'Joyce is huge on the international market'


Q&A: DAVIDand AISLING CUNNINGHAM, antique booksellers at Dublin’s Cathach Books, talk to EOIN BUTLER

How long have you been in business?We’ve been here since April 1988. My father was a teacher who had an interest in antique books. He’d go to auctions and do house calls when people were selling. After taking early retirement, he decided to turn his hobby into a business. That’s when my sister Aisling and I came on board.

What kind of customers come through the door?Many just want to buy a gift, so they’ll be looking for a signed first edition. Others might be scholars looking for some very specific book on some aspect of Home Rule, say. We sell stuff on the internet but when they’re buying something of value, a lot of people still prefer to come into the shop.

What’s the oldest book you have?We deal mainly in Irish interest but the oldest is a copy of the Nuremberg Chronicle, which was the first illustrated history of the world. It was printed in 1493 and is worth about €25,000: a copy illustrated by hand would be worth much more.

What’s the most valuable book in stock?A signed first edition of Ulysses. It was published in Paris in 1922. Only 1,000 copies were done, of which the first 100 were signed by Joyce. This is number 46. It’s worth in the region of €100,000. The world-record price for a work of modern literature was €500,000 for another first edition of Ulysses. It was an earlier number – eight or nine – and it’s inscribed to one of Joyce’s friends.

There’s a letter here from King William of Orange. The handwriting is difficult to decipher but he appears to make provision for a soldier’s widow?Yes, he’s writing to a Mrs Franshaw, whose husband died the previous year at the Battle of the Boyne, about a stipend or pension she applied for. The handwriting is probably his secretary’s but this is his signature: William R.

What are the qualifications required to appraise and sell antique books?We’re members of the Antiquarian Booksellers’ Association, so there are standards of ethics and codes of practice you have to follow. You can only become a member once you’ve had a certain number of years experience.

Is there much skulduggery between rival dealers?No. There probably aren’t enough of us to be doing any “skulduggering” I’m afraid, but there’s competition. If you’re at a house sale you might try to ascertain who’d been there before you and what they might have offered.

Any gems ever fall into your lap in fortuitous circumstances?Fifteen years ago there was a facsimile copy of the Book of Kells, dated about 1923. An American customer took it off the shelf and asked how much it cost. Aisling looked at the inside page and told him it was £35 but, as she glanced at the price, she suddenly spotted an inscription we hadn’t noticed before. It was in James Joyce’s handwriting!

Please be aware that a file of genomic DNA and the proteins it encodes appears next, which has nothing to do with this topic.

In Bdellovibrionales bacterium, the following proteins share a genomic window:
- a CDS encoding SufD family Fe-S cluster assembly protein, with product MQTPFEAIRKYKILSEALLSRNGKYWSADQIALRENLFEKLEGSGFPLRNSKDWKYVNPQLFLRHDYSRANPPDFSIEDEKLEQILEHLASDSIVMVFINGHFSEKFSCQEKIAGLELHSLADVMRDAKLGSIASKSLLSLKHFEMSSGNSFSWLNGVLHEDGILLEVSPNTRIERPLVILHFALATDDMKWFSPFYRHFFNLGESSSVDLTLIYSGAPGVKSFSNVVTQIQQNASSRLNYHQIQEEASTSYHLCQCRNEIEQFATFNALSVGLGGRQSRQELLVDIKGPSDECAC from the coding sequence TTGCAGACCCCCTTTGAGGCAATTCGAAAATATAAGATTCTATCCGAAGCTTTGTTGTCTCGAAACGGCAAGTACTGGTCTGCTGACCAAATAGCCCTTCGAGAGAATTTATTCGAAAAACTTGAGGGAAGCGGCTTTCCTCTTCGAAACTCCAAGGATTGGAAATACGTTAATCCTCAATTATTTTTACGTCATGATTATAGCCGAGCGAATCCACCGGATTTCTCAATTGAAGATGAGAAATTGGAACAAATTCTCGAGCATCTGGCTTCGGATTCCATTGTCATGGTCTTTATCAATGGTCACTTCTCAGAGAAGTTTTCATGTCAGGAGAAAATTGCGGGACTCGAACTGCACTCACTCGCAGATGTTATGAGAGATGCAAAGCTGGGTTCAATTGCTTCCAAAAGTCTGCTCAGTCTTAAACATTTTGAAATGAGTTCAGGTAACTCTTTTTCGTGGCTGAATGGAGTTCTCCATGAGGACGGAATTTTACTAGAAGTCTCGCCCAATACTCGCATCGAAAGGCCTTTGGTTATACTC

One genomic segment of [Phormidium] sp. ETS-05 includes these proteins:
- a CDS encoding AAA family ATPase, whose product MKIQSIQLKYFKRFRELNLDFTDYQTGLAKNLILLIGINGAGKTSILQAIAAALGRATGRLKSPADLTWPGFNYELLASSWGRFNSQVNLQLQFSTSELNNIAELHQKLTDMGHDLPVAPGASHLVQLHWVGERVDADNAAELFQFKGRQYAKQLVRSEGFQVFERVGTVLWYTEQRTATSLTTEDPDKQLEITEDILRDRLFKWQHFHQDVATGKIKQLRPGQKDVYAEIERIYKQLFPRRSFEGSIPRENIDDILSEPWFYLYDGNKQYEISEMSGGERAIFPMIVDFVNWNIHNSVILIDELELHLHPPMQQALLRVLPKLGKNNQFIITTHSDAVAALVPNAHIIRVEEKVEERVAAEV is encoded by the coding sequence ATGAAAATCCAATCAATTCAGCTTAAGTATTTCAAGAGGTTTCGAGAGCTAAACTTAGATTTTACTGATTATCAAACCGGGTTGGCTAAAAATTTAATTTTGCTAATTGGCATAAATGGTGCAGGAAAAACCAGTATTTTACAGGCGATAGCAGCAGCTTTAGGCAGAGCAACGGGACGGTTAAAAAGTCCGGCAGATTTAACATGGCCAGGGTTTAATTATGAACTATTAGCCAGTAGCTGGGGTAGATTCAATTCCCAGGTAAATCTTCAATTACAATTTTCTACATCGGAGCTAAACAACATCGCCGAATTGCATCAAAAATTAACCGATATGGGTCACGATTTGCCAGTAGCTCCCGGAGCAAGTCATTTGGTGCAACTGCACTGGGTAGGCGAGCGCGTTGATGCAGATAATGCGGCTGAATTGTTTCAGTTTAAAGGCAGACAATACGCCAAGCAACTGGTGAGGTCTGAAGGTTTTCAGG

Wow, you must have wanted to grab the book back off him?Aisling: Not quite, but I was praying he wouldn’t buy it.

David: Eventually the customer said, “£35? That’s a lot. I’ll have to think about that.”

He left the shop and we immediately grabbed it off the shelf. Lo and behold, the inscription was to a John Healy, who was Nora Barnacle’s uncle in Galway. And it was signed and dated by James Joyce. We subsequently sold it for £3,500.

Aisling: And I didn’t even get a bonus!

Have you ever been sold a dud?David: I don’t think so. You learn a bit in the trade and if you’re not satisfied with the signature you just don’t buy it.

Are there many writers whose handwriting you’d recognise immediately like that? Just the main ones we sell, from Brendan Kennelly on. You won’t get a signed Joyce for under four figures. So you have to be careful.

If you had to rank the great Irish writers as earners, who would be in your top five?Well, Joyce is obviously first and foremost. He’s huge on the international market and has held his value very well. Second, Wilde. We’ve got a few signed first editions of his. Third, Yeats. Fourth, Beckett. He also holds his value on the international market but unless it’s a signed Waiting for Godot,not at the same level. Finally, of course, Seamus Heaney.

It’s amazing how collectable Heaney is, considering his work is of such recent vintage. Heaney is very collectable. Even a signed trade copy of his most recent collection, Human Chain, is worth about €150. The most valuable thing we have by him is this signed edition of Bog Poems, which he published in Queens University. It’s a lovely example of fine printing and binding, with gorgeous illustrations by Barrie Cooke. It’s one of only 150, so it’s worth about €5,500.

Cathach Books is at 10 Duke Street, Dublin 2. rarebooks.ie. See Frank Callanan’s essay from the Dublin James Joyce Journal, in today’s Books pages